Question: What are your two top priorities for the 18th Legislative District that should be addressed in the legislature in the next two-year session? How would you promote these priorities? 

Sinclair: “Obviously, the budget and the economy are top are the top priorities, but education and affordable health care are tied into that. And they’re part of my priorities. I’ll bring experience and education at all levels, and I’ll work toward innovations for the future to strengthen Career Technical Education and apprenticeships. So education is 52 percent of the state budget. And people need people who know about the decision making at the district and school level and people who know how to ask the right questions.

“One of my main priorities is to invest in vocational technical schools in North Clark County, where we need economic development and expanded opportunities. A school like that would actually work with private businesses and union state agencies and tribal entities, possibly even federal organizations. And we could focus on green construction and lead technologies, manufacturing, balancing regulation with zoning and watershed restoration, and possibly even wildland firefighting. So during the two-year session, I’ll focus on developing the needed partnerships with WSU Vancouver, our community college and K-12 system.’’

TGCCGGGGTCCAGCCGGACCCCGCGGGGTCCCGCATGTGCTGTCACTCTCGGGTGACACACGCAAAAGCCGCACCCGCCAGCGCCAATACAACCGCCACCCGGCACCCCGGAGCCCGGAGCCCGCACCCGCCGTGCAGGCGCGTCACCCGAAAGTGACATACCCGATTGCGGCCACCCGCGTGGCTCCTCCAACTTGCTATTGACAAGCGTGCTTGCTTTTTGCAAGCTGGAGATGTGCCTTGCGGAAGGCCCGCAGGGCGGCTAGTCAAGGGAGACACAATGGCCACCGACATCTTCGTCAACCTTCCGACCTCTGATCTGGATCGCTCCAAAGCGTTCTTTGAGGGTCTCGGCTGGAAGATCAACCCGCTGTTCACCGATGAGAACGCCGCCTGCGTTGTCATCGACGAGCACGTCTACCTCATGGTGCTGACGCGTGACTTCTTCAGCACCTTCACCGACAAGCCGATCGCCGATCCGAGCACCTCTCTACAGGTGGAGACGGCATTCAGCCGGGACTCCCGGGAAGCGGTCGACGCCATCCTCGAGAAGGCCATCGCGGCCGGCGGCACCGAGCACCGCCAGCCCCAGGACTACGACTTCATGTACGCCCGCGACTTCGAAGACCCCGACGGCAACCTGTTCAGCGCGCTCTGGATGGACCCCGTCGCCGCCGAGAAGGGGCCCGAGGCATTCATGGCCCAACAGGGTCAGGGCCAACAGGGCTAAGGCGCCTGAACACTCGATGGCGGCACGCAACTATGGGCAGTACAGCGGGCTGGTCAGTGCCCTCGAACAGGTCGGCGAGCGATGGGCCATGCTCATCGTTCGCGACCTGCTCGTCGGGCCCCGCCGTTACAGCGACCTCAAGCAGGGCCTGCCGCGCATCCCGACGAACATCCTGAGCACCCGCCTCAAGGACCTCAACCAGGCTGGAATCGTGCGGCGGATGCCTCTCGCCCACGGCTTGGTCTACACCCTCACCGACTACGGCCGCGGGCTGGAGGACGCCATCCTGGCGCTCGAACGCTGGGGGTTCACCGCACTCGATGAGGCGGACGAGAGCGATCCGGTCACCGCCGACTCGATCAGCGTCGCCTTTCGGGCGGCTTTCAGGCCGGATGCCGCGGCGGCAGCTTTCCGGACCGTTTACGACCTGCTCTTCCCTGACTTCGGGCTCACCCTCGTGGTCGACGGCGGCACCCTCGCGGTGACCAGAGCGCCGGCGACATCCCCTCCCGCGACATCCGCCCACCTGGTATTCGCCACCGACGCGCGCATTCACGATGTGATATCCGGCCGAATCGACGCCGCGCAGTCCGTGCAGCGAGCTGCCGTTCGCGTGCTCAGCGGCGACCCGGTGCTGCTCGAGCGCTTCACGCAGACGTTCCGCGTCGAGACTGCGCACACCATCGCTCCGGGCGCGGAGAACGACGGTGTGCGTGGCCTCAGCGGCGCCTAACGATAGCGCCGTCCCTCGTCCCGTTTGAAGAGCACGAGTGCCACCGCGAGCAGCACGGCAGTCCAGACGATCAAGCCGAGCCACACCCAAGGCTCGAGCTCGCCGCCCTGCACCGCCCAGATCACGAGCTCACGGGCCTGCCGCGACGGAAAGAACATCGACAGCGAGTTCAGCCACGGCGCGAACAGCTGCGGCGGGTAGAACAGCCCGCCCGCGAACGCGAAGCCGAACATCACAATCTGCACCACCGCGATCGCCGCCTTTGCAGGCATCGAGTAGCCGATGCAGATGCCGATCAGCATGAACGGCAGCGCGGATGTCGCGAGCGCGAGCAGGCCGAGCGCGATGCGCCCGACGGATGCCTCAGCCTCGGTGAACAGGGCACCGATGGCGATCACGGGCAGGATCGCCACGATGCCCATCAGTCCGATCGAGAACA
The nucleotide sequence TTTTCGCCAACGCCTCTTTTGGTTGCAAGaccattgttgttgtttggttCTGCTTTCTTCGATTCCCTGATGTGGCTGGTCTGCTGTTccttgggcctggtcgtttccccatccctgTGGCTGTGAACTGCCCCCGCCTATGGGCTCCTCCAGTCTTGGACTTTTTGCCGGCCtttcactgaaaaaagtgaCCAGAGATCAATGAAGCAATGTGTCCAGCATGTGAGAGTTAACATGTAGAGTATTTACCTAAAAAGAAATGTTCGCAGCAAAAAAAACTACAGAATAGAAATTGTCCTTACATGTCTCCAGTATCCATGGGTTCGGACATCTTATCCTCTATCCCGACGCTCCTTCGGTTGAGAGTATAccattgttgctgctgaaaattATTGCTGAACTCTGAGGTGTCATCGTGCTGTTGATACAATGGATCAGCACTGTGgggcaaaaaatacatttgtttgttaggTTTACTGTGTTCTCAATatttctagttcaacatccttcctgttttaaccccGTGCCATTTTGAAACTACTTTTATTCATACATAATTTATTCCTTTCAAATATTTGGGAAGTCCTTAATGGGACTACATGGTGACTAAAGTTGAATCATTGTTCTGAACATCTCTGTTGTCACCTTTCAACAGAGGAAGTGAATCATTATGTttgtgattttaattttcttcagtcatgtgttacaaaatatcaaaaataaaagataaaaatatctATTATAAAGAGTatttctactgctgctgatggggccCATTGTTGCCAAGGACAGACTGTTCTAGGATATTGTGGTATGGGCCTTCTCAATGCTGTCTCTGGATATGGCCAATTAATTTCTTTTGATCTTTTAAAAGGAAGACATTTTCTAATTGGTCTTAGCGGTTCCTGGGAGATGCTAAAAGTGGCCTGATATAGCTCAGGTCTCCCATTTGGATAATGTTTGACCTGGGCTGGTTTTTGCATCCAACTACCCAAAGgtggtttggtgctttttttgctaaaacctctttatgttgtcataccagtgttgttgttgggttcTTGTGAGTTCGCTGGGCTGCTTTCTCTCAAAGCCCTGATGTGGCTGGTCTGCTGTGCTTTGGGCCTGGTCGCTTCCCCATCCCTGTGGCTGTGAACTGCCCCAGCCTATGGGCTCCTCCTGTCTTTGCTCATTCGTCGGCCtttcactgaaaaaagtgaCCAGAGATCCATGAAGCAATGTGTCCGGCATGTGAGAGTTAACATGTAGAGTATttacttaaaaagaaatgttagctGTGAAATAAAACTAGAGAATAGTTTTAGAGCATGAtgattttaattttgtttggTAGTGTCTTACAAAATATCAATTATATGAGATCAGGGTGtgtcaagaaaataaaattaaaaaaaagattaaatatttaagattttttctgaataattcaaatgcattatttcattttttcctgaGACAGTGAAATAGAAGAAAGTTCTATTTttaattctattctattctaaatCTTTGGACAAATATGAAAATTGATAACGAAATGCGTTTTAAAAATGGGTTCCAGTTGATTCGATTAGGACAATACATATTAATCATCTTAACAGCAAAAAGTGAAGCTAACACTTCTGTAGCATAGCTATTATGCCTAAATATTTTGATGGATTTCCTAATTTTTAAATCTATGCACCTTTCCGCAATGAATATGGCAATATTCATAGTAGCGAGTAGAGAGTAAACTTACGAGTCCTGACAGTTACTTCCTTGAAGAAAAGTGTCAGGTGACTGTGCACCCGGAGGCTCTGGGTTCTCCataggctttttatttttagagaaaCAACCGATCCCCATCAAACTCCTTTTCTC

Hoff: “This next legislative session is going to be interesting. Of course, the budget is right at the top of the list. We have to figure out how to get our economy recovered. And that would obviously involve some small business considerations. However, supporting our children’s education remains the paramount responsibility of the legislature. And that certainly is one that we need to pay attention to in the next legislative session. And in fact, the next session may even be virtual, just like this forum. So, it’s going to be even more critical to stay on top of these particular issues. Another priority is small businesses, as I mentioned a little bit earlier. They need help. The regulatory burden on them is tremendous. And indeed, within this virus cloud that we’re currently operating, they can use some relief. So those would be my priorities.’’